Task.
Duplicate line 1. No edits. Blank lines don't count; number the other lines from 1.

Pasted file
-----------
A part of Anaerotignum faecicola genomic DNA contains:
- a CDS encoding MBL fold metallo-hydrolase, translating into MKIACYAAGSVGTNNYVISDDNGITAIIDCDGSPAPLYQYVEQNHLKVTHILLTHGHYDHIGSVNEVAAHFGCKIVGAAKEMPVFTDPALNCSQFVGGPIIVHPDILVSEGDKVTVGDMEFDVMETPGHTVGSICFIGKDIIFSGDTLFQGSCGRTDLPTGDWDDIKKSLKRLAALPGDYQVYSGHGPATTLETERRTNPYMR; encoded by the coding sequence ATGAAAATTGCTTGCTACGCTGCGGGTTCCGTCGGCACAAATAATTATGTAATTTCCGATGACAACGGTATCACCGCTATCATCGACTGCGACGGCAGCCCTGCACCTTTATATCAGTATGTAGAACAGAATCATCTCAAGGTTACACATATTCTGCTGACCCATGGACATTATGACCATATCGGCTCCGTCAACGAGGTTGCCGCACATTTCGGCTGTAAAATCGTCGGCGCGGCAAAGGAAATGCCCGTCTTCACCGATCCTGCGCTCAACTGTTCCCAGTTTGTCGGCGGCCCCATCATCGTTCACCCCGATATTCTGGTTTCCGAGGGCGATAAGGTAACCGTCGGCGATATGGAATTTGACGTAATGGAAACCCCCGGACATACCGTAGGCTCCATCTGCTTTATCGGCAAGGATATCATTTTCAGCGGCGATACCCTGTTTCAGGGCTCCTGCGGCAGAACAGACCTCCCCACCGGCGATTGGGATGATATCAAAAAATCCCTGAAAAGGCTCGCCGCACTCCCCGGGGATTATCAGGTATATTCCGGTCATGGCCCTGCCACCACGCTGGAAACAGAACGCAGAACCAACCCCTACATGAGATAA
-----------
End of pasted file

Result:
A part of Anaerotignum faecicola genomic DNA contains: